The film has been criticized for picking the extremely boring subject of administrative work as the plot for the film and then pairing it with an equally dull script. And if that wasn’t bad enough, it becomes abhorrently clear while watching the movie that the whole thing was made as a vanity project for a corporate entity. Who wants to watch something like that?
Even the cast and crew of United Passions have apologized for their hand in this movie’s existence. Director Frédéric Auburtin explained that he wasn’t intending to make a propaganda movie but was trying to strike a balance between a wholesome Disney film and a commentary on social and political ideologies. To Auburtin’s defense, making any film of worth would have been difficult with FIFA so involved in the process.
Jason Barry, who plays an investigative reporter in the film, said that FIFA president Sepp Blatter had the actor come back into the studio to re-record his lines because Barry’s tone didn’t match what Blatter wanted for his “vanity project.” Even lead actor Tim Roth, who played Blatter, said he only took the role for the money because his family had been in a bad situation at the time. – Sckylar Gibby-Brown
The picture for this one almost says it all, but only almost. These days it seems like any toy and character can end up getting its own movie (or even franchise) eventually. In that way, things aren’t all that different from a few decades ago, except now the brands themselves will want to make sure the project isn’t a total disaster. With The Garbage Pail Kids Movie, well, things went real wrong, real quick.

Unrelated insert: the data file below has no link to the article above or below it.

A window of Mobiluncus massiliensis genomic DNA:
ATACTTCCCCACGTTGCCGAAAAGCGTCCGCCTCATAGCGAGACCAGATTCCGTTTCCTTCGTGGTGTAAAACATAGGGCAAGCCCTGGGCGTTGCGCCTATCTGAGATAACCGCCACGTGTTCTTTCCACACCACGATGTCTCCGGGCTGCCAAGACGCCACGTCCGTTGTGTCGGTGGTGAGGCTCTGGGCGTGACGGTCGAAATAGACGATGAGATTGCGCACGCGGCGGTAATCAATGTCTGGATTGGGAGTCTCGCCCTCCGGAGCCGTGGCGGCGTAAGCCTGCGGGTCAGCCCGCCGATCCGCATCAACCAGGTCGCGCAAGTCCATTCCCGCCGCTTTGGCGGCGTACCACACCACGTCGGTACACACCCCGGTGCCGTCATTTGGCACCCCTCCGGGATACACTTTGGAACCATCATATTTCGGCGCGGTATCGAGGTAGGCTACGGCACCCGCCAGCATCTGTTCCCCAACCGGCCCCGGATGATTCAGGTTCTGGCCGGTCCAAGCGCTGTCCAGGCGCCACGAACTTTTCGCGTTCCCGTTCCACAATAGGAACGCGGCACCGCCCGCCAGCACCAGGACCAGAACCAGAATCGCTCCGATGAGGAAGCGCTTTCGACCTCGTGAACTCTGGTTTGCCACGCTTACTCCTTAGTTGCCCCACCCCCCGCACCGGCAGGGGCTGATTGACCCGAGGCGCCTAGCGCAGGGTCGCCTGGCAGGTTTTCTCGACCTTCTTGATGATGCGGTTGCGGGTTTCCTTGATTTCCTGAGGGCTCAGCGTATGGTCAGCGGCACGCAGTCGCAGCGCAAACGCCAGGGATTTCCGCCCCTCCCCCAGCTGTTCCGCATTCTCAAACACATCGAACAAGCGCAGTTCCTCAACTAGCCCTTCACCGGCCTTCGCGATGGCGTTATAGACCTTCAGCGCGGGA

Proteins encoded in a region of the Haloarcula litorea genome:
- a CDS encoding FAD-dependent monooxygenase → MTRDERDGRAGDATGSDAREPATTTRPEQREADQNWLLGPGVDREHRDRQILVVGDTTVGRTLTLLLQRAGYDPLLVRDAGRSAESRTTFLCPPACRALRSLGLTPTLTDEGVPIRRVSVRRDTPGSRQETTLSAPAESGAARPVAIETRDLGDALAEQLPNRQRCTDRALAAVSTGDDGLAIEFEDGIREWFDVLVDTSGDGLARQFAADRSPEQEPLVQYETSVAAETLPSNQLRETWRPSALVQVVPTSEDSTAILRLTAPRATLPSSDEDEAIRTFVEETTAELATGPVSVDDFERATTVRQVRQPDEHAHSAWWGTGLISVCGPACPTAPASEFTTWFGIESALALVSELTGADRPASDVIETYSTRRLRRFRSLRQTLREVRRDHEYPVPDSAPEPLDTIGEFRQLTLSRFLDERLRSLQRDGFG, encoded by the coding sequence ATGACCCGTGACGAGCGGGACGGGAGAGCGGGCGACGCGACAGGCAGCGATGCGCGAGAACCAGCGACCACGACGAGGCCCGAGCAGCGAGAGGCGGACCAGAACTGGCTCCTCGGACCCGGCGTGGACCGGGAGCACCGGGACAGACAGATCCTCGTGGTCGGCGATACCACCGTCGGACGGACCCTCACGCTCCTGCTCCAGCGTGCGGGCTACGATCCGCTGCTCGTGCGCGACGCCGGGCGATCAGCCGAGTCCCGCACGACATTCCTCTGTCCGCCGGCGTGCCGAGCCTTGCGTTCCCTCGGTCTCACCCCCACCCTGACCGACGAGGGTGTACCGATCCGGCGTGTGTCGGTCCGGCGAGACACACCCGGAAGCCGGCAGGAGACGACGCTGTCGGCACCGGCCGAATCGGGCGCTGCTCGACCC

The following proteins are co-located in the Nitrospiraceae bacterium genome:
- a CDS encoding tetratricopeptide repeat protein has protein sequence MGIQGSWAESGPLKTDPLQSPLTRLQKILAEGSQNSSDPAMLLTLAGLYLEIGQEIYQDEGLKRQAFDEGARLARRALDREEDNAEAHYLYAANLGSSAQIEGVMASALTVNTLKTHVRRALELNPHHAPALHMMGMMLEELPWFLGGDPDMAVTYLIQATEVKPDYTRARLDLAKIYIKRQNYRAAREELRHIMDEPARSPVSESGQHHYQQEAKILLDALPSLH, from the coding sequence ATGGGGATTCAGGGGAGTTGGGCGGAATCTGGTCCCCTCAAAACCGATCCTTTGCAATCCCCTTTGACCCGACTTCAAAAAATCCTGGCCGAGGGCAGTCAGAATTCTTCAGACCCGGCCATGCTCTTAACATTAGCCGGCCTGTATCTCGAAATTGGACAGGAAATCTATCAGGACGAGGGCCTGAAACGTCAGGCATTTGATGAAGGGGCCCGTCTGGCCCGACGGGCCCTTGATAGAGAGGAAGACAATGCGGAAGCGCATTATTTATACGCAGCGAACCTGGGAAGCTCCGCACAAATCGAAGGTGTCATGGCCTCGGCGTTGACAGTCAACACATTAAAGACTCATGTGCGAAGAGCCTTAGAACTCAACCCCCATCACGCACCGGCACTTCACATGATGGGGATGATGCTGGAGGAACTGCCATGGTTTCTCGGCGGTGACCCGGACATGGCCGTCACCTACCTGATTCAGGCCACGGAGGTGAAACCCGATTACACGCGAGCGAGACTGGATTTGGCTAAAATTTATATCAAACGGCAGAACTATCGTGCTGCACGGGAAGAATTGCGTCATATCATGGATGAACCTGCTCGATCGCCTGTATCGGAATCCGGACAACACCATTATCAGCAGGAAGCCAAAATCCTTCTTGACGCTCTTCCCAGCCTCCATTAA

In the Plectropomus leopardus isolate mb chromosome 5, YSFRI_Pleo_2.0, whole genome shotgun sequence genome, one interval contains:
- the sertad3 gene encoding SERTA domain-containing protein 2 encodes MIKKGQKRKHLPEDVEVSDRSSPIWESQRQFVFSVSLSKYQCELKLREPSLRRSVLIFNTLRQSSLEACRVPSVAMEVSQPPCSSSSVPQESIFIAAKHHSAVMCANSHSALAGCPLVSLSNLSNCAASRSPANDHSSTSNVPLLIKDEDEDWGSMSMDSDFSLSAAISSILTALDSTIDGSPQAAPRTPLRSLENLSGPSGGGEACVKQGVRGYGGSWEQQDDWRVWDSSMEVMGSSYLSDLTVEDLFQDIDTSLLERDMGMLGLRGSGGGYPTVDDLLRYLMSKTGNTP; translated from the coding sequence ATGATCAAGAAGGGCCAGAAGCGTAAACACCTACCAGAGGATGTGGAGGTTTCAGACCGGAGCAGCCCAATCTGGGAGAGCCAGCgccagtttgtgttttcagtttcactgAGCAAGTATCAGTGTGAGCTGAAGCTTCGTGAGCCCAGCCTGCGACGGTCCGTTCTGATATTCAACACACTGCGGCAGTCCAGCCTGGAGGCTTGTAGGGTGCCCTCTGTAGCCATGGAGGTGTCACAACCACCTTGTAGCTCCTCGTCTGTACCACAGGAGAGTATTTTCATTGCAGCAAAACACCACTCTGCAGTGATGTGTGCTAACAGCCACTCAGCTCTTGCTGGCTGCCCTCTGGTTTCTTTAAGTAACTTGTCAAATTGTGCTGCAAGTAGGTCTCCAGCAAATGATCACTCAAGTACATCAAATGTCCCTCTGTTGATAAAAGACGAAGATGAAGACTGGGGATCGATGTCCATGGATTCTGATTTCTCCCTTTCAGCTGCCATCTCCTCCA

Children of the ’80s will remember the Garbage Pail Kids for their, at the time, taboo playing card names like Evil Eddie or Beast Boyd (the ’80s were worse, what can I say?). Playing card-styled collectibles that came in response to the Cabbage Patch Kids craze, these things were the cut-up of elementary schools everywhere. So, of course, they should get their own movie. Whoops.
The Garbage Pail Kids Movie was a live-action adaptation of the franchise, “bringing to life” the wildly inappropriate characters in such a way that it unintentionally trended more toward horror than originally intended. It’s often cited as one of the worst movies ever made, and a cautionary tale in thinking popular characters will make a good movie no matter what. – Doug Norrie
Anyone who turns on an early 2000s Paris Hilton romantic comedy should understand that they’re getting ready to watch B-list humor. Unfortunately for anyone turning on the 2008 Paris Hilton rom-com The Hottie & The Nottie, they’re about to be seriously disappointed by what is often considered one of the worst movies ever made. Even F-grade movies are better than this one.